Regular readers might not be surprised to hear that I’m a huge fan of the late, and sadly missed,Joe Strummer. As such, I want to get a hold of anything he released that I don’t yet have. Now, during his so-called “wilderness years”, Joe did a lot of soundtrack work. I’ve got most of that on record, but I never got round to getting the soundtrack for Alex Cox’s Straight to Hell. I recall hearing a borrowed copy in ‘87 or so, and enjoying it, but not being overwhelmed by it. The one track I remembered was ‘Rake at the Gates of Hell’, by The Pogues, more of which later.

In the intervening years, I mostly forgot about the album. Once in a while I might have poked around a second-hand record shop, but it was low on my list of priorities. Recently, though, I discovered that it had been reissued, revised and expanded. Into my “buy later” list it went, until the other day.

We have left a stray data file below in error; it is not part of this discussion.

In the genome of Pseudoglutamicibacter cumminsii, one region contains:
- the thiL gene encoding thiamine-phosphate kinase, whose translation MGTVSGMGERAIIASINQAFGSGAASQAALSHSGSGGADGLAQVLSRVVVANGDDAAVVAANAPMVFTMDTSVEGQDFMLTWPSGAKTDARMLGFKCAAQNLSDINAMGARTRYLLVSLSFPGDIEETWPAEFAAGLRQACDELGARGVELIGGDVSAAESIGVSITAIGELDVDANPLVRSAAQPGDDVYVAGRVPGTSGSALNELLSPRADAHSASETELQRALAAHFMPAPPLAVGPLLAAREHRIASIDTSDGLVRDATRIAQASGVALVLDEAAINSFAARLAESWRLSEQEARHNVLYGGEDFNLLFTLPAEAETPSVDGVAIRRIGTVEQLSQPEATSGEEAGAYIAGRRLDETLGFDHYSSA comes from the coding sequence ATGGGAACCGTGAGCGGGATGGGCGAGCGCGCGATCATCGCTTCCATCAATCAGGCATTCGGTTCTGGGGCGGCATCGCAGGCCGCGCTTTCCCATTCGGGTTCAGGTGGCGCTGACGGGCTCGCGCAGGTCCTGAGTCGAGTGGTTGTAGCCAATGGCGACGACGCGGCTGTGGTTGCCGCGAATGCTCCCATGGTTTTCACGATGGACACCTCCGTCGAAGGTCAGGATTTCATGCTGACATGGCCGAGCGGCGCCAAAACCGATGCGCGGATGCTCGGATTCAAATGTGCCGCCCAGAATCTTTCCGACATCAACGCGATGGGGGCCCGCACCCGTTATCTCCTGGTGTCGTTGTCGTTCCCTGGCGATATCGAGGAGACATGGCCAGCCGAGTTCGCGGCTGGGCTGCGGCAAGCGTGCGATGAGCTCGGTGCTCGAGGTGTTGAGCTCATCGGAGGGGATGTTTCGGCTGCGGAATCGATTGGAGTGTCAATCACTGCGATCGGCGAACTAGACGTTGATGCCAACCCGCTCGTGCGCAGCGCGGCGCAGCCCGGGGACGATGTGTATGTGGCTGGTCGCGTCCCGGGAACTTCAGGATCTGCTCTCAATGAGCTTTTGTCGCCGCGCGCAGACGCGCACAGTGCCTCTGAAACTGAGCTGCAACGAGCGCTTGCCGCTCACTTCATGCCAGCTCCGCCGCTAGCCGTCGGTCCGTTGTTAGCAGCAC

As well, I discovered it was possible to jump back to an earlier part of Joe’s career, namely his pre-Clash band, the 101ers. Elgin Avenue Breakdown was originally released back in 19-something-or-other. At the time I was mildly interested, but saw no need to rush out and buy it. I had the ‘Keys to your Heart’ single, and it was OK, but nowhere near as good as the heights of The Clash. And Joe was still around, and we could expect new music from him in the future.

We are in that future now, of course, and we don’t have Joe anymore. So buying the 101ers’ album is a way to hear him again.

And a damn fine album it is. Straight ahead rock ‘n’ roll, jam-packed with bounce, verve and excitement. What it doesn’t have is the political sensibilities of The Clash. Or actually, it does have the first vestiges of them; and indeed, the first vestiges of The Clash’s excellent ‘Jail Guitar Doors’ (the B-side of ‘Clash City Rockers1‘), in the form of ‘Lonely Mothers Son’. And I’m sure that title should have an apostrophe in it, but I’m not sure where.